"ROR" in Microsoft BASIC for 6502

If you disassemble any version of Microsoft BASIC for 6502, you’ll find this code in a function that normalizes the (simulated) floating point accumulator:

	ror	FAC+1
	ror	FAC+2
	ror	FAC+3
	ror	FAC+4

Well, not any BASIC. All versions of

  • Commodore BASIC (all versions, since 1977)
  • AppleSoft BASIC (all versions, since 1977)
  • Microsoft BASIC for the OHIO Scientific (all versions, since 1977)
  • Microsoft BASIC for the rare Mattel Intellivision Keyboard Component (1980)

use this code, but if you look at the disassembly of

  • Microsoft BASIC for the MOS KIM-1 (1977)
  • Microsoft BASIC for the Tangerine Microtan 65 (1979)

you will see this code instead:

        inc     FAC
        beq     OVERFLOW
        lda     #$00
        bcc     @1
        lda     #$80
        lsr     FAC+1
        ora     FAC+1
        sta     FAC+1
        lda     #$00
        bcc     @2
        lda     #$80
        lsr     FAC+2
        ora     FAC+2
        sta     FAC+2
        lda     #$00
        bcc     @3
        lda     #$80
        lsr     FAC+3
        ora     FAC+3
        sta     FAC+3
        lda     #$00
        bcc     @4
        lda     #$80
        lsr     FAC+4
        ora     FAC+4
        sta     FAC+4
        lda     #$00
        bcc     @5
        lda     #$80
        lsr     FACEXTENSION
        ora     FACEXTENSION
        sta     FACEXTENSION

(Actually, the OHIO Scientific and Intellivision versions work on a 3 byte (“6 digit”) instead of a 4 byte (“9 digit”) mantissa, so the “FAC+4” part is missing.)

Similar replacement has happened in other parts of the floating point library. It seems to be a compile-time option of the assembly source code.

Todays puzzle is to find out why there are two versions of this code, and why the different computer vendors chose to use one version or another.

See comments for solution.

15 thoughts on “"ROR" in Microsoft BASIC for 6502”

  1. @MagerValp: That’s correct. 6502’s ROR was broken in such a way that it was even left out of the KIM-1 docs. However, the bug was fixed around ’77. Did Tangerine buy stockpiles of broken 6502’s for their Microtan?

  2. Okay, part one is solved: The 6502 was introduced in september 1975, and all parts before June 1976 had a bug in ROR. But the second part of the question is: Why do exactly the two mentioned versions contain the workaround, and the others don’t? Marco is going the right direction there, but this needs more analysis. 🙂

  3. Leaving it out of the KIM-1 makes sense, since the earliest 6502s would show up on said KIM-1s.

    Microtan 65 sounds like quite the anomaly, as if the workaround was switched on in error. There’s a program listing in this magazine that has a ROR instruction on page 24, line 160: http://www.geoff.org.uk/microtan/images/microt3.gif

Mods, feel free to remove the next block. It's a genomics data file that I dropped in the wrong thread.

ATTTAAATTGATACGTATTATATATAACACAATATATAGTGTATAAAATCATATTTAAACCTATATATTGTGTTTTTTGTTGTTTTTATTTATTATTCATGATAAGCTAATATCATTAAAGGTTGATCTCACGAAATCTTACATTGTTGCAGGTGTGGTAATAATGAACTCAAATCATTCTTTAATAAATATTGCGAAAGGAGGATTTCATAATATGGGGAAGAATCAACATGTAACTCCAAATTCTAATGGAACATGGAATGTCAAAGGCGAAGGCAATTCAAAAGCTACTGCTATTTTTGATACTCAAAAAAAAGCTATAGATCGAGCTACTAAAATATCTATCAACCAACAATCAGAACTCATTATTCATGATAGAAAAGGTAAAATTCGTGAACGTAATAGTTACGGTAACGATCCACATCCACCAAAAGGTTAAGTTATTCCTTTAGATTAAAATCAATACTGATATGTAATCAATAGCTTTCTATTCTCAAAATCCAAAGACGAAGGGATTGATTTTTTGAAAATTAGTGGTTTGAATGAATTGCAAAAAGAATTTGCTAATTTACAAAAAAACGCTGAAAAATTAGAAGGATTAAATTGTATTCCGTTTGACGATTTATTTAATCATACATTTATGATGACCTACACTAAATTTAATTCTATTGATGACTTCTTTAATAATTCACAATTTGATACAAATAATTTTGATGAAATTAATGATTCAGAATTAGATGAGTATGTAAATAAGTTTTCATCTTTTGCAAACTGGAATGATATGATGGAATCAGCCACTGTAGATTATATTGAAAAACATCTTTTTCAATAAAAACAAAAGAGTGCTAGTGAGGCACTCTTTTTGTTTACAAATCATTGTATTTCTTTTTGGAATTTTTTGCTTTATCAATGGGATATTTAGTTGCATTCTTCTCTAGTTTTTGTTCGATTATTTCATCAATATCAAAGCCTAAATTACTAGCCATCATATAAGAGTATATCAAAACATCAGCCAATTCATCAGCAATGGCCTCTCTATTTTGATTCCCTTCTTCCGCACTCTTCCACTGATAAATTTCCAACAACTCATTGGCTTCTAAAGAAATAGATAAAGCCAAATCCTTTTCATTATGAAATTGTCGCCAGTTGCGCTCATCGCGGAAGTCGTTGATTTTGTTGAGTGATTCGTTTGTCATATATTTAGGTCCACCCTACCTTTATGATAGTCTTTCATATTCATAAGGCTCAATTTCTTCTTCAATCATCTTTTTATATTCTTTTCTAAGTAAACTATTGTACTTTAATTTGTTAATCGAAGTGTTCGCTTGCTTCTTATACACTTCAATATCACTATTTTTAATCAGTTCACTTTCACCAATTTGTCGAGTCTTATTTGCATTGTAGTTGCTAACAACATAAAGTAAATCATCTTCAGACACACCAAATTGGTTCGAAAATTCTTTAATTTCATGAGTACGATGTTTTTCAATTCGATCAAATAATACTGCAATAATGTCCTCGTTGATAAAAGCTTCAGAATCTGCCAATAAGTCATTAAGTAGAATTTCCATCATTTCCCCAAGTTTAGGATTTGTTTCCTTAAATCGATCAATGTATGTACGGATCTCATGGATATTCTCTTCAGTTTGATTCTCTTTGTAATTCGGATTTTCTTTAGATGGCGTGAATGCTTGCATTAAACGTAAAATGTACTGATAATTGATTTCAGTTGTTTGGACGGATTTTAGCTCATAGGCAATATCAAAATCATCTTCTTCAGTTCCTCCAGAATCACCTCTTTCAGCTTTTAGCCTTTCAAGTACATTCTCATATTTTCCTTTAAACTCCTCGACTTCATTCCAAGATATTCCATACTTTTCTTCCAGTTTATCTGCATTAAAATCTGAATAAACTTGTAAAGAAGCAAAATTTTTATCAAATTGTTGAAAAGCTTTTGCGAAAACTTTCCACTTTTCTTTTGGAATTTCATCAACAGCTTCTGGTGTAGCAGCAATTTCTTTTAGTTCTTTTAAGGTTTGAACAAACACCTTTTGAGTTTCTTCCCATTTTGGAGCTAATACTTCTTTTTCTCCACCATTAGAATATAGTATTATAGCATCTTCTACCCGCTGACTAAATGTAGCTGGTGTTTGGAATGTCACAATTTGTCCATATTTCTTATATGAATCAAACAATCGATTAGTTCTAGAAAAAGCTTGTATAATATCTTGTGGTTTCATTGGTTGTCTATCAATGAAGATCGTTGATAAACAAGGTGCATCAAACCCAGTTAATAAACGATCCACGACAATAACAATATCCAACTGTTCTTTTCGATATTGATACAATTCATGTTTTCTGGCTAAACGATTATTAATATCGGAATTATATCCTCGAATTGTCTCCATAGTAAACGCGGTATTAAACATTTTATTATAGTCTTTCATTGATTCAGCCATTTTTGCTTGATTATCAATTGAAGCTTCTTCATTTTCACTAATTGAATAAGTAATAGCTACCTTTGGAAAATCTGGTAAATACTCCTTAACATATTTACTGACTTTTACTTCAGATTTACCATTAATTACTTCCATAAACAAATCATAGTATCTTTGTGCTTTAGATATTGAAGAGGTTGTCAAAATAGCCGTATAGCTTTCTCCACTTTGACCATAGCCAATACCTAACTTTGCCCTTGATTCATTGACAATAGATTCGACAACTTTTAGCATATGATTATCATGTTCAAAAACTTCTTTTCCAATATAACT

Unless, of course, it was just “ROR zpage” that was broken and “ROR A” was ok. What, exactly, was broken with ROR?

    Other magazines here: http://www.geoff.org.uk/microtan/magazines.htm

  4. I looked through a scan I have of MOSTEK’s Aug 1975 6502 manual and ROR in all forms is indeed absent, which hints (but does not state equivocally) it wasn’t tied to an address mode.

  5. Right. The KIM-1 was introduced in late 1975, and there were definitely devices with faulty 6502 chips, so Microsoft BASIC for the KIM-1, which was introduced in 1977, couldn’t use ROR.

    The Microtan 65 indeed is an anomaly. It was introduced in 1979, and there is no way there were using CPUs in their devices that had been manufactured three years before. The monitor ROM even uses ROR, here are two examples:

    jsr LF556
    ror $51
    adc #$00
    asl $00
    ror $00
    jsr LC558

    So it is obvious that Tangerine used an incorrect build switch for Microsoft BASIC.

    And this find also shows that there was always an actual build switch, as opposed to Microsoft replacing the workaround with the ROR code at some point.

  6. Another plausible explanation could be that the Microtan developer prototype was assembled with an old 6502 chip, or that the firmware was developed on a KIM board.

  7. @MagerVelp: That seems unlikely if the ROR instruction itself is in the Microtan’s own monitor ROM. 4 years from development to production also seems a bit long.

  8. If you replace the macro expansions of ROR in Basic with actual ROR instructions, you free up a little bit of space that can be used for other things. I did this with a copy of Ohio Scientific 9-digit Disk Basic (which, like the company’s previous versions, used the macro expansion, not the ROR instruction). I used the bytes that were freed up to implement a RESTORE command and a few other enhancements and bug fixes, such as the ability to properly handle a statement like POKE A, PEEK(B).

  9. Oops, that was supposed to read “a RESTORE <line number> command”. Simple RESTORE was of course always included. I also got rid of the NULL command while I was at it and replaced it with CALL. Other changes included fixing FRE to always return a positive value, and a computed GOTO (e.g. GOTO 100+10*X).

  10. lda #$80
    bcs @1
    asl a
    lsr FAC+1
    ora FAC+1
    sta FAC+1

    … wastes one fewer byte for every invocation of the ror replacement macro …


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